One of the ironies of this whole “let’s grow our own” saga is that it takes so much work to grow the food, I barely have time (or energy) to cook the food, let alone eat the food. Maybe I’ve just bitten off more than I’m too tired to chew but between duck chores, cat chores, house chores, garden chores, not to mention, husband and daughter chores, I’m too beat to bake. Or sauté. Or chop anything (might cut off a finger, you never know.)
For a variety of reasons including my still-novice status, the relative smallness of our arable land, the weather, the bugs, the duck-trampling, the plain ol’ bad luck, I have been able to produce only a smidgen of the food that we actually eat every day. A far cry from my hopes in the depths of our (admittedly temperate) winter, when I airily dreamed of perfect rows of perfect vegetables complementing copious eggs from a perfect flock.
SLAP! OK, I’m awake.
So, as of June 20th, in 2012 this is the sum total of food produced (and eaten):
3 servings of sugar snap peas*
4 servings of spinach**
4 servings of bok choy**
Lettuce in profusion, mostly given to the ducks (they love it!)
Dill on demand
Pending food—expected to survive to harvest but who the ducks knows?:
Basil (newly replanted—the first plants went outside too early and failed in the rain)
Rosemary (very hardy)
Shallots and scallions (did well)
Carrots (first time I’ve had success from seed—they’re in the planter so it’ll be interesting to see how stumpy they are)
More lettuce (you can never have too much)
Potatoes (out of control big now but the proof is in the digging up)
Tomatoes (killed two plants by not getting them in the soil fast enough, two to go)
Pepper (one plant, not great odds)
Blueberries (I think we have about 6 berries)
Peach tree (looks exactly the way a peach tree should look, only smaller)
Olive “trees” (more like olive “branches” but flowering and holding their own)
Indian corn (lost a few plants due to Some Bird pulling up the emerging leaves, I won’t name names, ok, Peep….)
Runner beans (just coming up now but so far so good)
Pumpkins (again, lost a few due to ducks but put up border fence and now thriving)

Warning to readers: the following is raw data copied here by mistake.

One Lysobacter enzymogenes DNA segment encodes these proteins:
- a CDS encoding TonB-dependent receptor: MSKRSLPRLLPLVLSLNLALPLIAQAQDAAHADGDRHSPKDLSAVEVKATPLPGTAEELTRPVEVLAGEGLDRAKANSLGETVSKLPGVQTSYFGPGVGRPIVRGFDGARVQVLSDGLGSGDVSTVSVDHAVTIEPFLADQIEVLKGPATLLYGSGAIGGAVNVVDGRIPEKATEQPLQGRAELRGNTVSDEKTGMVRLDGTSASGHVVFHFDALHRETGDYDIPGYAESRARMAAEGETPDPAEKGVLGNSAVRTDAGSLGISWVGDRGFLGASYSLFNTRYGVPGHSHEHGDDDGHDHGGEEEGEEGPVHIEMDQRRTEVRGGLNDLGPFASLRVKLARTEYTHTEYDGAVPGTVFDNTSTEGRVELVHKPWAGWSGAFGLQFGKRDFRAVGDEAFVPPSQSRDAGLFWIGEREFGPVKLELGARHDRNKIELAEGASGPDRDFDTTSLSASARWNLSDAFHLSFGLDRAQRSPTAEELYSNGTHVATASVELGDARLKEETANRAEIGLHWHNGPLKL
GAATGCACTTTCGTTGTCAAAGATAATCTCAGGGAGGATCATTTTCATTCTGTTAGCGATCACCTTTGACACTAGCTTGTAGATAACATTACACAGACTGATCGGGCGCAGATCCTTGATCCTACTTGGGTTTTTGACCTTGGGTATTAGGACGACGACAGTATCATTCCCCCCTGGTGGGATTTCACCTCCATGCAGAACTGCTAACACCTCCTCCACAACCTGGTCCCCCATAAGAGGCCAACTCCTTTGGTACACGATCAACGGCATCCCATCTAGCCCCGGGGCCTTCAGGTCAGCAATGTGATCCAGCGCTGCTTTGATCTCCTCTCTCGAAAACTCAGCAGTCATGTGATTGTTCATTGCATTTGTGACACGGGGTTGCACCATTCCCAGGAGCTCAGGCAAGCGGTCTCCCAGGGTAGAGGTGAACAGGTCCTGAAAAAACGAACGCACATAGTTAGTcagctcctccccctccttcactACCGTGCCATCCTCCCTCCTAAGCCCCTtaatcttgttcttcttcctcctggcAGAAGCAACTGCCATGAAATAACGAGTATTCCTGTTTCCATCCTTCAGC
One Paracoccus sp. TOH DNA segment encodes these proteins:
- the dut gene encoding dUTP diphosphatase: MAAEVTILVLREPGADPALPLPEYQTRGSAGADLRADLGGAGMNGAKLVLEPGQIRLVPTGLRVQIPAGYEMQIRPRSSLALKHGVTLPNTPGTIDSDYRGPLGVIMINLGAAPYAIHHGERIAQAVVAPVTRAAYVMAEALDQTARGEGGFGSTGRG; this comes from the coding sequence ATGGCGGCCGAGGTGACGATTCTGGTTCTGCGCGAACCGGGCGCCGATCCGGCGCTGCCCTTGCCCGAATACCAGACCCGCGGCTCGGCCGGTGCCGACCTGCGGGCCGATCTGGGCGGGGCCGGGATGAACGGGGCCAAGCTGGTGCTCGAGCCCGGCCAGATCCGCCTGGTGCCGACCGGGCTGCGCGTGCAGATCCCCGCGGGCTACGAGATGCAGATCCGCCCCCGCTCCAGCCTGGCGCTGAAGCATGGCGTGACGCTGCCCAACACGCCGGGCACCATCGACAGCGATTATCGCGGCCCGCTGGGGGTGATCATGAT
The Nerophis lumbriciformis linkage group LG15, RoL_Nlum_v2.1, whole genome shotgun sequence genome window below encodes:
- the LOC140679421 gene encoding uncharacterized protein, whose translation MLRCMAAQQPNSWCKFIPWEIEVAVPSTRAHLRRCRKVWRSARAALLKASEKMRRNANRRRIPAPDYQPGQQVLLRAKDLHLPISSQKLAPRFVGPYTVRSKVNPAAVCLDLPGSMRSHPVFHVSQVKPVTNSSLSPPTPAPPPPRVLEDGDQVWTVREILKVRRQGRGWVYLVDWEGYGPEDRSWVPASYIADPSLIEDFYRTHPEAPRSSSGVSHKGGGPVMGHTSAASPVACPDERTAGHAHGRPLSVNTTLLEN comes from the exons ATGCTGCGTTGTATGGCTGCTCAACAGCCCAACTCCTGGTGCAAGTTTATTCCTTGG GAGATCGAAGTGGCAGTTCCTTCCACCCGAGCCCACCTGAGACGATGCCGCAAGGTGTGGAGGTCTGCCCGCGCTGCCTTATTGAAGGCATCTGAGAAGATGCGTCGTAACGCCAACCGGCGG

Fig tree (when still inside, cat nibbled at leaves and later, outside, didn’t get right amount of water and keeled over)
First blueberry bush (never made it past stick phase)
On life support:
Two apple trees (alas! both in the soggy beds along the property line. We elevated them slightly but they don’t look too feisty at the moment)
Two pear trees (compared to their peach tree companion, look pretty sickly)
But a couple of large salads do not a balanced diet make. Luckily, we made a strategic investment in early spring, in case we had a total, not just mostly total, crop loss. That’s right, we joined a CSA. Community Supported Agriculture*** allows you to buy weekly supplies of fresh farm produce by paying a set fee directly to the farmer who then in turn, delivers a “share” of vegetables and sometimes other crops to a designated location, usually weekly, from about June to November. (Not a bad backup plan, right?) This week, for example, we received the following (Ducks: ooh, more salad!):
Red Lettuce-1 head
Green Lettuce-1 head
Bright Lights Swiss Chard-1 bunch
Summer Spinach-1 bunch
Mustard Greens-1 bunch
Chinese Cabbage-1 head
As my mom would say, lots of roughage. To which I would add, when it comes to farming, all’s well that, um, ends well.
*Many more to come, some to be frozen because I DON’T HAVE TIME TO COOK!
**Bolted or almost bolted early
***Our local CSA is with Stoneledge Farm, a 200-acre certified organic farm in NY state.
Copyright 2012, Lori Fontanes